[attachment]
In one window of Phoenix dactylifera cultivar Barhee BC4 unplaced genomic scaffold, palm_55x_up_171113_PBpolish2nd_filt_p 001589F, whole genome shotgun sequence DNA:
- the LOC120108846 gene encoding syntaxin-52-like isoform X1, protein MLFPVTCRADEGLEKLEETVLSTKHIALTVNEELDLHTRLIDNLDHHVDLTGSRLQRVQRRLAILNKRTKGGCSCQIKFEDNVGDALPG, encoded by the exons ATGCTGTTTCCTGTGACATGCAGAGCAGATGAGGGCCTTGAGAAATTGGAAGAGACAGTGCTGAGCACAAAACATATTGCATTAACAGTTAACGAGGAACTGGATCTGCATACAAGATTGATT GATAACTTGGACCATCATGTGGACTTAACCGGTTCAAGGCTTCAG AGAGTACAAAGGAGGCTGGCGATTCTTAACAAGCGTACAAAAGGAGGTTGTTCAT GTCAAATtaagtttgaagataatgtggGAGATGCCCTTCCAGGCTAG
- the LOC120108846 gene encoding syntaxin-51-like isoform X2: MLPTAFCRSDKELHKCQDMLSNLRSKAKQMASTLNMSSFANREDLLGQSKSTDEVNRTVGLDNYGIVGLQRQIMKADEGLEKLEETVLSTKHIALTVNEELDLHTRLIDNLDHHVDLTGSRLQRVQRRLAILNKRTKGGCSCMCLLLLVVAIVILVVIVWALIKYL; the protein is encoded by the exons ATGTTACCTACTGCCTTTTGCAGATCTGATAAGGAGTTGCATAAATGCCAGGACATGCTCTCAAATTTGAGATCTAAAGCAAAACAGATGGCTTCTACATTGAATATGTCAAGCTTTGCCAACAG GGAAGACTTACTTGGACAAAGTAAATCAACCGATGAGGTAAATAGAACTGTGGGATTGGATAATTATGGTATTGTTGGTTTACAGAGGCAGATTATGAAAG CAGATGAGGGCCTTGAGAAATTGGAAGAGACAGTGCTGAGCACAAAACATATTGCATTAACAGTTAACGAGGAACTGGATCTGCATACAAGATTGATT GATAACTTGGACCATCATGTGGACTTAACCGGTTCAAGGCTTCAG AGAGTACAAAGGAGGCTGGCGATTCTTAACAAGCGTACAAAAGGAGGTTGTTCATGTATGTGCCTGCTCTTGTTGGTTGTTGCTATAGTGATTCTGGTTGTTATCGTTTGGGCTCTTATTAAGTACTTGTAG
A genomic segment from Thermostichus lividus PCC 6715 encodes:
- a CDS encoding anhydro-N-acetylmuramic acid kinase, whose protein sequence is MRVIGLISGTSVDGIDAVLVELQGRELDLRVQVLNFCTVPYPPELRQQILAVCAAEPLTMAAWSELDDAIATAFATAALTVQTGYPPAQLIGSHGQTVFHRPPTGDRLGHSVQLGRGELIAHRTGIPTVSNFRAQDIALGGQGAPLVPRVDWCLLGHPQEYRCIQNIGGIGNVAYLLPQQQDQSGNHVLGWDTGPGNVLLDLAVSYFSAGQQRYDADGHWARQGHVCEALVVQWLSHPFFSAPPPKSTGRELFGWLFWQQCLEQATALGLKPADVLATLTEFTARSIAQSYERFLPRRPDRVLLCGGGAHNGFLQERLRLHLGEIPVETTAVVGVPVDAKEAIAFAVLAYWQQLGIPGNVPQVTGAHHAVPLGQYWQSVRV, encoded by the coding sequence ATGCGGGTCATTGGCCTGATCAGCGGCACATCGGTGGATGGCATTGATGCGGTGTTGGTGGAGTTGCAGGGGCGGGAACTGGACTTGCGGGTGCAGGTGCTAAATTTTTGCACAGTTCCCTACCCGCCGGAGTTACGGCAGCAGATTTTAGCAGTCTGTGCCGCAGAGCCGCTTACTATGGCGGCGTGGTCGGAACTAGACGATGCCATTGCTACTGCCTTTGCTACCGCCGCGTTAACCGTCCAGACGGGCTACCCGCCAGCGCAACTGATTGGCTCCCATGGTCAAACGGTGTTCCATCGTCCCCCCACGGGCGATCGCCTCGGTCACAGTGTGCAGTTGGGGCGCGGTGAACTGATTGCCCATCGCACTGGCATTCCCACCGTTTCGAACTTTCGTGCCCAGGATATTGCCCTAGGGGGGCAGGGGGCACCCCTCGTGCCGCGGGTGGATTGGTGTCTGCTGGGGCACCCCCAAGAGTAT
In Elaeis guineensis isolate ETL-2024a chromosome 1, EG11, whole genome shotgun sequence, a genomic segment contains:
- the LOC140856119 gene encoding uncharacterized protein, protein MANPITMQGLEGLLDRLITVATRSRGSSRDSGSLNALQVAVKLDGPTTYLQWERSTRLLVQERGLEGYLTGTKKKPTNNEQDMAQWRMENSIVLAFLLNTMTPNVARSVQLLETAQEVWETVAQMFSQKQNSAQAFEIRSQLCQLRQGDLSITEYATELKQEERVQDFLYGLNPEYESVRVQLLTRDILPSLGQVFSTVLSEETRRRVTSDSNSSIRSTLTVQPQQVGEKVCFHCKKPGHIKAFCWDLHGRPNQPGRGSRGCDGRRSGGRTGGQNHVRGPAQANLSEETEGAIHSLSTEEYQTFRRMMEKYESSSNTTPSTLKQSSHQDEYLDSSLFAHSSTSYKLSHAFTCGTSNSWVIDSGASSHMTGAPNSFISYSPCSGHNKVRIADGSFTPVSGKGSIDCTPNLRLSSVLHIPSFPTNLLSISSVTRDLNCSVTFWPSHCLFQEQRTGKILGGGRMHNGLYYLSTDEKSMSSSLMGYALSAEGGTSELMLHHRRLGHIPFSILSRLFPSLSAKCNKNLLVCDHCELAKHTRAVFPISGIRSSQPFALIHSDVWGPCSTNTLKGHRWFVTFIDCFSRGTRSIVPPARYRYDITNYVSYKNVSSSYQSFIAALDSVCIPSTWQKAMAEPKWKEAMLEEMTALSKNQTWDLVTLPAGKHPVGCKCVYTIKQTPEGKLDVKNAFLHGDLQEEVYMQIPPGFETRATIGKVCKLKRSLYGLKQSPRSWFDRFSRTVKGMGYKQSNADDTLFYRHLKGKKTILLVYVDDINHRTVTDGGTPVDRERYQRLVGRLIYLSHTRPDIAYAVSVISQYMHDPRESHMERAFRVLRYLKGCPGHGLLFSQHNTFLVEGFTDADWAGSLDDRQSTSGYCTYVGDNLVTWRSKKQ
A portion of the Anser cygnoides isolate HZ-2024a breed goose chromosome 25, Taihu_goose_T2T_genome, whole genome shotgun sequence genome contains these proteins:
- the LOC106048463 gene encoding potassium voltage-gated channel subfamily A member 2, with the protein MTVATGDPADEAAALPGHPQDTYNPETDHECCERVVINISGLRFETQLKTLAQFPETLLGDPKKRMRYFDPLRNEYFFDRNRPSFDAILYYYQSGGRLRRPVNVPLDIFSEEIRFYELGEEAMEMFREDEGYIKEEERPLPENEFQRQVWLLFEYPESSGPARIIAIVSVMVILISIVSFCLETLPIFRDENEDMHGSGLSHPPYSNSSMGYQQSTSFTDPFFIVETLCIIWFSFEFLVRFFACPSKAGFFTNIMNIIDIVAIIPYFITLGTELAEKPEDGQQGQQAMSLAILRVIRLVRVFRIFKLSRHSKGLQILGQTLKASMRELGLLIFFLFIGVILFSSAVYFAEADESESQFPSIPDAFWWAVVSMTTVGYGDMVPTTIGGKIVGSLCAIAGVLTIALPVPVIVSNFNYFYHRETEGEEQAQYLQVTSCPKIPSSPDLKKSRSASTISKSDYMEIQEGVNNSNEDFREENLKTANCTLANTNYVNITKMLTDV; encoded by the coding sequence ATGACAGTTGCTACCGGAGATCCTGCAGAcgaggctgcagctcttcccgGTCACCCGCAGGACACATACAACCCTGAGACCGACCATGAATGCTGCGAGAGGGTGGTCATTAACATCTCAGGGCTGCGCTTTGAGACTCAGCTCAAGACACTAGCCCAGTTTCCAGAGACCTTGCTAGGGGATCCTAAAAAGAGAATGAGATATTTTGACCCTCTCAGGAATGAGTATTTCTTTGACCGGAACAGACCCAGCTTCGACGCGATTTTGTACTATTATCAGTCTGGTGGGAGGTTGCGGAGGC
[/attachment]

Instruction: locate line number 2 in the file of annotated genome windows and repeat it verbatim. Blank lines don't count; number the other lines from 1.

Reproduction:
- the LOC120108846 gene encoding syntaxin-52-like isoform X1, protein MLFPVTCRADEGLEKLEETVLSTKHIALTVNEELDLHTRLIDNLDHHVDLTGSRLQRVQRRLAILNKRTKGGCSCQIKFEDNVGDALPG, encoded by the exons ATGCTGTTTCCTGTGACATGCAGAGCAGATGAGGGCCTTGAGAAATTGGAAGAGACAGTGCTGAGCACAAAACATATTGCATTAACAGTTAACGAGGAACTGGATCTGCATACAAGATTGATT GATAACTTGGACCATCATGTGGACTTAACCGGTTCAAGGCTTCAG AGAGTACAAAGGAGGCTGGCGATTCTTAACAAGCGTACAAAAGGAGGTTGTTCAT GTCAAATtaagtttgaagataatgtggGAGATGCCCTTCCAGGCTAG